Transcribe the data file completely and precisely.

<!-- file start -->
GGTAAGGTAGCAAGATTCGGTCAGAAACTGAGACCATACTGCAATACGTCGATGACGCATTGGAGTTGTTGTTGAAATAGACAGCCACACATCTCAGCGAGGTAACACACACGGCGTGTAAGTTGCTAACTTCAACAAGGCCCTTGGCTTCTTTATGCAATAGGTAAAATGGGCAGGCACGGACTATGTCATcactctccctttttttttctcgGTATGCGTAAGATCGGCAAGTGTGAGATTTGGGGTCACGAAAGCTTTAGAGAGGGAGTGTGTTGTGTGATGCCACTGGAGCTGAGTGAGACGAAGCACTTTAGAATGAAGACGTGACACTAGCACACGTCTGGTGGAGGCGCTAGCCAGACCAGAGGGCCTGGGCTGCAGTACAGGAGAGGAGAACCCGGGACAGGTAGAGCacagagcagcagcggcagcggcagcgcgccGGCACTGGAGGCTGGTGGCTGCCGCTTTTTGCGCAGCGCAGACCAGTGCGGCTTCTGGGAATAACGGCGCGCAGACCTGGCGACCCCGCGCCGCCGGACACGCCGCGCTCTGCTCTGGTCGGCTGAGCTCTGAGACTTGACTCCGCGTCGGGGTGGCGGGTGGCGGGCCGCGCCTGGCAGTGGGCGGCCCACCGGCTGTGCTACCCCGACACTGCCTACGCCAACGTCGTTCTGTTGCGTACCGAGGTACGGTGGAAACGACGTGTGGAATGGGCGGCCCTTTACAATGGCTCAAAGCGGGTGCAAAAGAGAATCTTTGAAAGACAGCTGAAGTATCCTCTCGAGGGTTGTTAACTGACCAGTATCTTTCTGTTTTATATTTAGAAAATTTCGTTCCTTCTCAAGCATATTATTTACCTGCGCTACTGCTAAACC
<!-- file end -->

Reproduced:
GGTAAGGTAGCAAGATTCGGTCAGAAACTGAGACCATACTGCAATACGTCGATGACGCATTGGAGTTGTTGTTGAAATAGACAGCCACACATCTCAGCGAGGTAACACACACGGCGTGTAAGTTGCTAACTTCAACAAGGCCCTTGGCTTCTTTATGCAATAGGTAAAATGGGCAGGCACGGACTATGTCATcactctccctttttttttctcgGTATGCGTAAGATCGGCAAGTGTGAGATTTGGGGTCACGAAAGCTTTAGAGAGGGAGTGTGTTGTGTGATGCCACTGGAGCTGAGTGAGACGAAGCACTTTAGAATGAAGACGTGACACTAGCACACGTCTGGTGGAGGCGCTAGCCAGACCAGAGGGCCTGGGCTGCAGTACAGGAGAGGAGAACCCGGGACAGGTAGAGCacagagcagcagcggcagcggcagcgcgccGGCACTGGAGGCTGGTGGCTGCCGCTTTTTGCGCAGCGCAGACCAGTGCGGCTTCTGGGAATAACGGCGCGCAGACCTGGCGACCCCGCGCCGCCGGACACGCCGCGCTCTGCTCTGGTCGGCTGAGCTCTGAGACTTGACTCCGCGTCGGGGTGGCGGGTGGCGGGCCGCGCCTGGCAGTGGGCGGCCCACCGGCTGTGCTACCCCGACACTGCCTACGCCAACGTCGTTCTGTTGCGTACCGAGGTACGGTGGAAACGACGTGTGGAATGGGCGGCCCTTTACAATGGCTCAAAGCGGGTGCAAAAGAGAATCTTTGAAAGACAGCTGAAGTATCCTCTCGAGGGTTGTTAACTGACCAGTATCTTTCTGTTTTATATTTAGAAAATTTCGTTCCTTCTCAAGCATATTATTTACCTGCGCTACTGCTAAACC